Co-op Q&A: Kelsey-Rae Russell
What inspired you to join the co-op program?
I had a lot of friends who had graduated with BA’s in Geography who had not done co-op and they were unable to get jobs in their fields of study as a result. In fact, many of them say that not doing co-op was their biggest regret when it came to their approach to university. When I joined co-op, it was my intention to do one four-month term, just to have something to put on my resume. I have now been working for 23 months, and I have 3 more to go. I haven’t decided if I’ll apply for more terms yet. I’ve really enjoyed the experience. Not only that, but when I transferred to SFU, I had debt in the 5 figure range. I have made enough money through co-op to pay that off, and pay the rest of my tuition. Obviously it is unusual to do 5 or 6 co-op terms, but it has been a very valuable networking tool, resume builder and it comes with the added bonus of paying the bills. Not only that, but I’ve worked for some very diverse organizations, which has given me a feel for what I do and do not enjoy to do for work and refined my educational direction in the process. Now, when I select courses, I am careful to choose ones that will allow me to explore interests that I have discovered through my co-ops. These are things I know will translate to marketable knowledge and skills after graduation.
Where did you work for your Co-op work terms? What was your role and what did you do?
Agricultural Land Commission, GIS Technician, 2 terms – this was great as a first co-op position. The organization is small and the staff were friendly. I worked on digitizing historical land use records. Although this was a GIS technician position, I was also able to learn a lot about planning, which is the career that I would like to get into. I made many connections with the planners at the ALC that I still have today. In fact, last month, I had an interview for a planning position there. I attribute my ability to get an interview before I have even graduated with my BA to co-op. We will see if a job offer comes from this!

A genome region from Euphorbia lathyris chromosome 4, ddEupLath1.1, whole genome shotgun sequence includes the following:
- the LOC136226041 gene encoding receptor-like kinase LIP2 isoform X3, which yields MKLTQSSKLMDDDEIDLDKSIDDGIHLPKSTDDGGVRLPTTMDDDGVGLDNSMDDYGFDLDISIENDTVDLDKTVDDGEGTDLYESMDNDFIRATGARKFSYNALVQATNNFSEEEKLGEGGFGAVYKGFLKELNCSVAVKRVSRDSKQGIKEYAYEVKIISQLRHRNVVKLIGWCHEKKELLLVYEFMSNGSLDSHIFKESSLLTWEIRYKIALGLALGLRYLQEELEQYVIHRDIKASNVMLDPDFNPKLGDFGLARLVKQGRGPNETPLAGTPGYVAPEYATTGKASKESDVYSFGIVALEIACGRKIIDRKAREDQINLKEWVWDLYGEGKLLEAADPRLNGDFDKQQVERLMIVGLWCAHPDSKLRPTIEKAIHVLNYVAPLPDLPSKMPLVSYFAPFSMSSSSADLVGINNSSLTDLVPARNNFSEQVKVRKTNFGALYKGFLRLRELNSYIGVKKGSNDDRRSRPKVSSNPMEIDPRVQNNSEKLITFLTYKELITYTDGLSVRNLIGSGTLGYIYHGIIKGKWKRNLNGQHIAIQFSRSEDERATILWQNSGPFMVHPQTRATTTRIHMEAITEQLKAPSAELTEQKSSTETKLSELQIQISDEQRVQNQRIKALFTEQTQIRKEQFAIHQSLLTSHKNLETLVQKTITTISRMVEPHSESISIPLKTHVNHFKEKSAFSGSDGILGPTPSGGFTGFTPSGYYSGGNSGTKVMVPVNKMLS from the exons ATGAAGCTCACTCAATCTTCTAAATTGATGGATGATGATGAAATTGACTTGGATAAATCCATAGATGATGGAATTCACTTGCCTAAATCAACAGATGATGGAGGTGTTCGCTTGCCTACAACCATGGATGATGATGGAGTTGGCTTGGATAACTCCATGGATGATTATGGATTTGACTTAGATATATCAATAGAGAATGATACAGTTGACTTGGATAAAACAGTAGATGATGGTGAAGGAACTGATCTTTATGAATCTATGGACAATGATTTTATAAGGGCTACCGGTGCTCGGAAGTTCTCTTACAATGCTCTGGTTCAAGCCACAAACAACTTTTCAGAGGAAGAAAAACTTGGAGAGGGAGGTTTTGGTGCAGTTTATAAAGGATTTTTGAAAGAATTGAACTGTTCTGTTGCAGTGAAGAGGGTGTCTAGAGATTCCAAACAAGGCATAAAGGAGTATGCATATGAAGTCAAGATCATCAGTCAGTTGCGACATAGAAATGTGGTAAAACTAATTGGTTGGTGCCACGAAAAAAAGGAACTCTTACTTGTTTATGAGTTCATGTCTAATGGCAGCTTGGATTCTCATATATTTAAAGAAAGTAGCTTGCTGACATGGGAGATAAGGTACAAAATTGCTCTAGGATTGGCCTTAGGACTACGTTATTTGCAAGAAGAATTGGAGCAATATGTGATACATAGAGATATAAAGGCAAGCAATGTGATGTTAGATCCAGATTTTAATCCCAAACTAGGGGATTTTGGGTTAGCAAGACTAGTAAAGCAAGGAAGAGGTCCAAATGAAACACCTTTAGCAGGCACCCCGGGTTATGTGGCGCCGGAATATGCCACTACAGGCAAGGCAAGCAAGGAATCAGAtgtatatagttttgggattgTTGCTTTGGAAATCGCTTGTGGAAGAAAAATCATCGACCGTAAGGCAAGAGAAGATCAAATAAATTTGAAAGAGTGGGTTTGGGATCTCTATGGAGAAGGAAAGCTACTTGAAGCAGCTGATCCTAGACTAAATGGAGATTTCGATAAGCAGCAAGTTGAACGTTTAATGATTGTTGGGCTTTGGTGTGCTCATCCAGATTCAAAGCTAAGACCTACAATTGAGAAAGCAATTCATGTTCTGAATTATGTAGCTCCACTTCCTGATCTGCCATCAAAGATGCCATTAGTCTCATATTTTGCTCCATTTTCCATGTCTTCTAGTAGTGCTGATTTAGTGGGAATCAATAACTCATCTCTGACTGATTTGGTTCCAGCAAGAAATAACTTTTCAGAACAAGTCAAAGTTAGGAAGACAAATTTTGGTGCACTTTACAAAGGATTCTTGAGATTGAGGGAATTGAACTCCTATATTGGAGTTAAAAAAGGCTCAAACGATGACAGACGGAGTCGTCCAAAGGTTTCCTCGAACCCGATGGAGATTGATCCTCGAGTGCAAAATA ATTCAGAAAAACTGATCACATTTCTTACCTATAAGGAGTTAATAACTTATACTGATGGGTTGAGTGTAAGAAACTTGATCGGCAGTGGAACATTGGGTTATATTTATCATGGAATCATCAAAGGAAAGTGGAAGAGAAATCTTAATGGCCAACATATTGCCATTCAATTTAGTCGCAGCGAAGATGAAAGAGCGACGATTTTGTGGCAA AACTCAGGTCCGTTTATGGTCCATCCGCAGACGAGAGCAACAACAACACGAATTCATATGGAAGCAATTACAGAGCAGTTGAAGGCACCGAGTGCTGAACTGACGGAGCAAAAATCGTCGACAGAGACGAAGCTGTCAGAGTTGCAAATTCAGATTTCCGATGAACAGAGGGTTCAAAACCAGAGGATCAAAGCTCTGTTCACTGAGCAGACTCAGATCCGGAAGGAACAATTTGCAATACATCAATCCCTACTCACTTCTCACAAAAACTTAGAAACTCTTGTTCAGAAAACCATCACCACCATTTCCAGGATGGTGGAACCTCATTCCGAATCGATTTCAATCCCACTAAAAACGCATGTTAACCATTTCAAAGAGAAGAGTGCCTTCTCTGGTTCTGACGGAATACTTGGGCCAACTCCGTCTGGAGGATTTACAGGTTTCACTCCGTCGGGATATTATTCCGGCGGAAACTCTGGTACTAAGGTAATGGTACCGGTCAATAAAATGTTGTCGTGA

Agricultural Land Commission, Resource Assistant, 1 term – I worked in the compliance and enforcement department, which was in need of administrative support. This position allowed me to become acquainted with rural land use policy. Policy and policy interpretation are things I have always had a keen interest in, so working directly with the policy to interpret compliance and enforcement issues was very interesting.
TransLink, GIS Technician, 2 terms – Mapping, data management, spatial analysis, here I had the opportunity to work with planners on their projects as well, as I was very vocal about wanting to be a planner and TransLink was very receptive to helping employees grow in the ways that they wish to grow, so to speak. I worked on dozens of GIS related projects, with many of them analytical in nature. The work was quite diverse, and the GIS team there was a lot of fun to work with. Some of the planners at TransLink also had mutual connections with planners at the ALC. I was able to use this to build relationships with them and over time, I began working on a couple of planning projects when there was less GIS work to do. I did some public communications work on the route changes that were being made at the time, and I ran some GIS analyses for the planning department which would be used to make decisions on the location and spacing of bus stops in the downtown core